Second Round #2: The Bucs had another pick in the second round, courtesy of Tony Dungy who thought Booger McFarland was worth that much. It's pretty safe to say he was wrong about that, but he did win the Super Bowl with McFarland on the roster. Of course, if you look at the player the Bucs ended up selecting they would've been better off keeping McFarland. Because that player's called Sabby Piscitelli, and he's arguably the worst safety ever to start a game for the Buccaneers. And he didn't just start one game, he started five games in 2008 and 15 in 2009. If you could lay the blame of all the long plays the Bucs defense gave up in 2009 at the feet of one player, it would be Sabby's. He was constantly out of position and missed more tackles than anyone in the NFL during the 2009 season. And when he got on the field because of Cody Grimm's injury in 2010, the Bucs promptly gave up a 65-yard touchdown pass to Todd Heap - certainly not the fastest pass catcher out there. A busted coverage was the reason for that defensive failure, and it certainly looked like Sabby was at fault there. The fact that Sabby was released before the next game was even played speaks volumes. That's not to say that Sabby was entirely useless, he was after all a good special teams player. But that's the only thing he was good at.
What were the other options: A number of players the Bucs could've selected instead of Sears or Piscitelli stand out. There's the Falcons G Justin Blalock. Not as good a player as Sears, but at least he's still playing. TE Zach Miller is one of the best in the NFL at his position, and both a capable blocker and receiver. Sidney Rice had an outstanding 2009 season but has been mediocre at best in his other seasons. Lamarr Woodley we've already talked about, but not Steve Smith - the Giants version. A great receiver when healthy, although he is pretty injury-prone. Finally, C Ryan Kalil is a great player for the Panthers and would not have looked bad at all in pewter and red.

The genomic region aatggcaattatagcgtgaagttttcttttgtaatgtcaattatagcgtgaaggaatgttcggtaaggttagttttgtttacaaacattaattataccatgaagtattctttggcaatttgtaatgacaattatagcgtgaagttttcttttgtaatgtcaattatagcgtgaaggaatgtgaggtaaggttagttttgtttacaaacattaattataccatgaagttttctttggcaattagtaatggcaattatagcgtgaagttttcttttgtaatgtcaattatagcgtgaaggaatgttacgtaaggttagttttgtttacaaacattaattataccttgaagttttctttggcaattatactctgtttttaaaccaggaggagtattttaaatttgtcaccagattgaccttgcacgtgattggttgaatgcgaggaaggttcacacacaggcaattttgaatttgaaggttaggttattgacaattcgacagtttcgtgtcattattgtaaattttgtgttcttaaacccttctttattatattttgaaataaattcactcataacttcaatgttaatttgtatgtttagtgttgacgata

Third Round: In the third round, the Buccaneers selected raw but very talented linebacker Quincy Black. This was certainly a succesful selection, Black started most of the 2009 and 2010 seasons, with the latter being cut short by injury. That's certainly good for a third-round pick, and Black has been a bit of an impact player in those starts as well, with 1 forced fumble, 2 interceptions and 3.5 sacks. While Black isn't a star by any means, despite Raheem Morris's attempts to talk him up, he is a solid player who has played his role well with the Bucs. And there aren't really any better players the Bucs could've selected at that point. The best third-rounder outside of Black may be DT Brandon Mebane, WR James Jones or DE Charles Johnson. But none of them have been dominant either.